Giving Back Land
This was not the first time Israel had ceded territory captured in the 1967 war. Following the 1973 Yom Kippur War, Israel returned part of the Golan Heights to Syria, and in 1982, Israel completed its return of the Sinai Peninsula to Egypt. But the Gaza pullout marks the first time that Israel has withdrawn from land that Palestinians want for an independent state.
The evacuation of Jewish settlers from Gaza divided Israelis, with about 60 percent supporting the withdrawal. About two thirds of the settlers left Gaza peacefully, but thousands defied the government's order to leave by the August 14 deadline, after which Israeli soldiers began to forcibly remove resisters from their homes. While Gaza's evacuees are entitled to compensation from the Israeli government, for those who believe that Gaza is a part of biblical Israel, the money means little.
By September 12, the Israeli military had demolished the settlers' empty houses and left Gaza as well. Palestinians celebrated by shooting off fireworks and, in some instances, setting fire to synagogues in the abandoned settlements.
While the Palestinians now have control over more territory than they have ever held, many question whether this will lead them to an independent state or a dead end.
"This is a test," says Basil Eleiwa, a Gaza businessman. "Either we prove to the entire world that we deserve to have an independent state in Gaza, the West Bank, and part of Jerusalem, or we prove the exact opposite."
Palestinian Authority President Mahmoud Abbas faces several challenges. One is stopping Palestinian terrorism: Suicide bombings have killed nearly 1,000 Israelis since the latest Palestinian uprising began in 2000. Abbas is also faced with reviving Gaza's economy and negotiating with Israel about the future of the West Bank and the 240,000 Jewish settlers there. He has urged Palestinians to take immediate advantage of Israel's withdrawal. "Today, we should start working hard to rebuild our country, to rebuild our institutions, our economy, so that we can build a noble life in peace, in security," Abbas said as the Israelis withdrew.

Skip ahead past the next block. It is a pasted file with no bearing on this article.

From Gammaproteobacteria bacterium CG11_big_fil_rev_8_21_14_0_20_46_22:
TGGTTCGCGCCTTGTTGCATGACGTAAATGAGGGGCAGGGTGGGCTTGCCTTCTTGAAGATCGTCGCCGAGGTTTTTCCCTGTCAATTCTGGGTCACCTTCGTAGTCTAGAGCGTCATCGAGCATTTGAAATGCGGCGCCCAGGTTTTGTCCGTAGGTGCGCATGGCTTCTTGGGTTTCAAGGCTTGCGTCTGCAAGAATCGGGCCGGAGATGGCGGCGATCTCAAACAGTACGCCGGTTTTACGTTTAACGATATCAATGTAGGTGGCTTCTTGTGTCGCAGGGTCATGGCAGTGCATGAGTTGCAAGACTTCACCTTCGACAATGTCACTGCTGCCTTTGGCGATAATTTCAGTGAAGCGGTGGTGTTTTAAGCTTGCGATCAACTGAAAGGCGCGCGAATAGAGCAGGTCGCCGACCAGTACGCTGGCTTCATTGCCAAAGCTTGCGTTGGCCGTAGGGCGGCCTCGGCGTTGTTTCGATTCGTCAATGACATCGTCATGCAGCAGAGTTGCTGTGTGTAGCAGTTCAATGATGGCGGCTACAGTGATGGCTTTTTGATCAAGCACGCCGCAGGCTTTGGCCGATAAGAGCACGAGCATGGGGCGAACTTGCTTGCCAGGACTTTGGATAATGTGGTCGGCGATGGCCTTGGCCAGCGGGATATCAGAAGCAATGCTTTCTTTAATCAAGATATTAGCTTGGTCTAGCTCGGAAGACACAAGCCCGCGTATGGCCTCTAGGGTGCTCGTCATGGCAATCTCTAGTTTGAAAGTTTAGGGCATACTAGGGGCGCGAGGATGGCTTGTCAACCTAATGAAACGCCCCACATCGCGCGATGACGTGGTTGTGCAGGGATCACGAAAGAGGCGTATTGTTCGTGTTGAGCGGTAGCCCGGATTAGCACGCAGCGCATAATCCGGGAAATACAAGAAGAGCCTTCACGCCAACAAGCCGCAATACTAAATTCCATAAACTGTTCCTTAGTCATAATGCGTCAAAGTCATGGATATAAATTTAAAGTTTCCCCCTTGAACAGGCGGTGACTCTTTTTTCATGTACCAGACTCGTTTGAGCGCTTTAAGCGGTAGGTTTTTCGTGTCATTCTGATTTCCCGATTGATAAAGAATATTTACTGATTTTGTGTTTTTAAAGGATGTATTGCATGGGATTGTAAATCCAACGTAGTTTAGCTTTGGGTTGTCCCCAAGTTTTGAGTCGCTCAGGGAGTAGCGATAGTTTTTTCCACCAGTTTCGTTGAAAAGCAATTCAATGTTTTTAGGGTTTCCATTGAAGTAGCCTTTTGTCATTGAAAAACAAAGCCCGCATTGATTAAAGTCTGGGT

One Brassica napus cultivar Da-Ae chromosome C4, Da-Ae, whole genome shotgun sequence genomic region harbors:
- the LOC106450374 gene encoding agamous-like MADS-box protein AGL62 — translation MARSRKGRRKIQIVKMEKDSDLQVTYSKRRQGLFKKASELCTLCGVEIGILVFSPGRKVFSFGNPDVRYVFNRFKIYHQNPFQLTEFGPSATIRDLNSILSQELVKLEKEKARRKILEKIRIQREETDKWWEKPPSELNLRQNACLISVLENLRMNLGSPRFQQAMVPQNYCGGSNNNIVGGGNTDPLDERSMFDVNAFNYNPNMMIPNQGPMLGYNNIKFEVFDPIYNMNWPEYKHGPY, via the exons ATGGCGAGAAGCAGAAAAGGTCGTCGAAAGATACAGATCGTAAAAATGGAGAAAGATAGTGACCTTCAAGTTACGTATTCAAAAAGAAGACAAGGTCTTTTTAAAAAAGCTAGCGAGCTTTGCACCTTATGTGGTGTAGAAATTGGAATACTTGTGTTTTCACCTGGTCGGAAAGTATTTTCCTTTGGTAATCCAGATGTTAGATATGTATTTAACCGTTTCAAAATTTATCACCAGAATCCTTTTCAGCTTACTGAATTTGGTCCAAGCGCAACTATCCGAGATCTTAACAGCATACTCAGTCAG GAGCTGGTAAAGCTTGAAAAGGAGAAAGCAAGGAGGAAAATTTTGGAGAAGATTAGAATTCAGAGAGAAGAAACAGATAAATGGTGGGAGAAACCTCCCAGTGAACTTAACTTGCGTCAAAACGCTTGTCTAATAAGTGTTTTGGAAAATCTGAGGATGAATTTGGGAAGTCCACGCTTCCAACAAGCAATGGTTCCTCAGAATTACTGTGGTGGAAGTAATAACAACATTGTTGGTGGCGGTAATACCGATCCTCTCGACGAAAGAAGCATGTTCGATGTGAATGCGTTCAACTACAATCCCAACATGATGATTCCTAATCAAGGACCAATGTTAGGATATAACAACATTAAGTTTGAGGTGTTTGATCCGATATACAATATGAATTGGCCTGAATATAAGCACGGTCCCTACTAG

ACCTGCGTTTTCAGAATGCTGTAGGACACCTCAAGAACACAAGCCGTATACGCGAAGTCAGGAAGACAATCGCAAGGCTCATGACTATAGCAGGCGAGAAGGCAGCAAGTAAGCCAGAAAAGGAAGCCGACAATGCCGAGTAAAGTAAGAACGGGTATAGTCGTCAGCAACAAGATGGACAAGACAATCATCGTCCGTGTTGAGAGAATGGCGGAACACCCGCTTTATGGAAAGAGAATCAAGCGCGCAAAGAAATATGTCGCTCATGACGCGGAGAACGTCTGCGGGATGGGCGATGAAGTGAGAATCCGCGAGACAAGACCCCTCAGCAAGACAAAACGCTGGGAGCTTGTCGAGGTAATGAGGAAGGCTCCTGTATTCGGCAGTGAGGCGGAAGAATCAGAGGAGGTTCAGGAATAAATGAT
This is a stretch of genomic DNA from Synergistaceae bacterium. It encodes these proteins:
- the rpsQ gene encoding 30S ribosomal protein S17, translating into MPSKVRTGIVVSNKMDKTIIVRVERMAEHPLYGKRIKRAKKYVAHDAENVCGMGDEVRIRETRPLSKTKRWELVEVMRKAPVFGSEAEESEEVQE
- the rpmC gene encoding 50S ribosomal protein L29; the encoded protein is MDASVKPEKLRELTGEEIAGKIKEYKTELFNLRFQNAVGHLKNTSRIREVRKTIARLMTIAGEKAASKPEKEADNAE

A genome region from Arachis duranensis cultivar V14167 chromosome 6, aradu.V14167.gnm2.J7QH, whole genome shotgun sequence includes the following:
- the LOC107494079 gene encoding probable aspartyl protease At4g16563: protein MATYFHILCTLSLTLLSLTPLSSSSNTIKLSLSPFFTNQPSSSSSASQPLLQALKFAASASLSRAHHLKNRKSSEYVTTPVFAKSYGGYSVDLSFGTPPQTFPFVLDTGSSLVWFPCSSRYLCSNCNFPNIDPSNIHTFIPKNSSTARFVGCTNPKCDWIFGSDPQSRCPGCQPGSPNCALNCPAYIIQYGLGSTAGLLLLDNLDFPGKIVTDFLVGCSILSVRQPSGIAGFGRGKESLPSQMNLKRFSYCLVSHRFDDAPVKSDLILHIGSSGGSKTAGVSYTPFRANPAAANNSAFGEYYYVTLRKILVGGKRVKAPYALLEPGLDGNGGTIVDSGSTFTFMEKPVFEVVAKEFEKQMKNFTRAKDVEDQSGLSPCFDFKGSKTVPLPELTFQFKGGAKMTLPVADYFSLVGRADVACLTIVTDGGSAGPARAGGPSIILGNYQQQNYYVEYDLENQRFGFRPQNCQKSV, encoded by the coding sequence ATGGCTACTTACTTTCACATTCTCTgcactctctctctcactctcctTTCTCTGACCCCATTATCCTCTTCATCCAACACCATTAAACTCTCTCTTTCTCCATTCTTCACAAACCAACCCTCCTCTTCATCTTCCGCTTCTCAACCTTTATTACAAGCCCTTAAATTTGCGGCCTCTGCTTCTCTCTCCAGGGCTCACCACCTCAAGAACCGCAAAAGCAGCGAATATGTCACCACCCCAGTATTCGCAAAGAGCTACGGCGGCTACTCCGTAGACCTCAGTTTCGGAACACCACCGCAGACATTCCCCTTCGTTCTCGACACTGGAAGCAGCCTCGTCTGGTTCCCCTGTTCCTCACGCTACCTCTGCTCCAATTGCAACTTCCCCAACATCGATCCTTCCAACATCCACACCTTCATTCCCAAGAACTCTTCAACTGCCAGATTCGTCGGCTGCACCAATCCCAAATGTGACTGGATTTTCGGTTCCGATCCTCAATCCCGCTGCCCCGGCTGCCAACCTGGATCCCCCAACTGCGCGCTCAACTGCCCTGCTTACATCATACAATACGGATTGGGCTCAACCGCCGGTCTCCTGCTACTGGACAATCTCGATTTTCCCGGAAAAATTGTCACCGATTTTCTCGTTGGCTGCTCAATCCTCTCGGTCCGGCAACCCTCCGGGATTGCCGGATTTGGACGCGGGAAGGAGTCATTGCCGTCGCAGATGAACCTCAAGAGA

What Will Change?
Palestinian officials insist that their options depend partly on what Israel does. Little has changed so far for Palestinians in Gaza: Israel still controls Gaza's border with Israel, its coastline, and its airspace.
Abbas also faces a threat from the militant group Hamas, which is challenging his Fatah faction in January elections. Hamas, Islamic Jihad, and other militants take credit for forcing Israel out of Gaza. They argue that Palestinians will still have to fight for more territory.
Abbas, also known as Abu Mazen, has not yet tried to collect the militant groups' weapons. He wants to incorporate groups like Hamas into the Palestinian Authority and the political process. But some Palestinians are calling him weakthe label Israel has long applied to him.
"I believe Abu Mazen doesn't have the determination to take action," says Naser Alewa, a political analyst in Gaza.
Abbas is likely to have help from abroad, including money from donors in Europe, the U.S., and Persian Gulf countries. There are already plans for a coastal highway and a new seaport that could generate thousands of new jobs.
At least a third of Gazans are unemployed. Assia Mtawa, 40, lives with her husband and seven children near the former Jewish settlement of Netzarim. She says that Israeli soldiers used to raid her house at night. "They brought dogs," she says. "It's hard for my kids to sleep."
She says she can't afford milk for her year-old son, Barah, because her husband has no work. "If the seaport means a job for my husband," she says, "I will be very happy."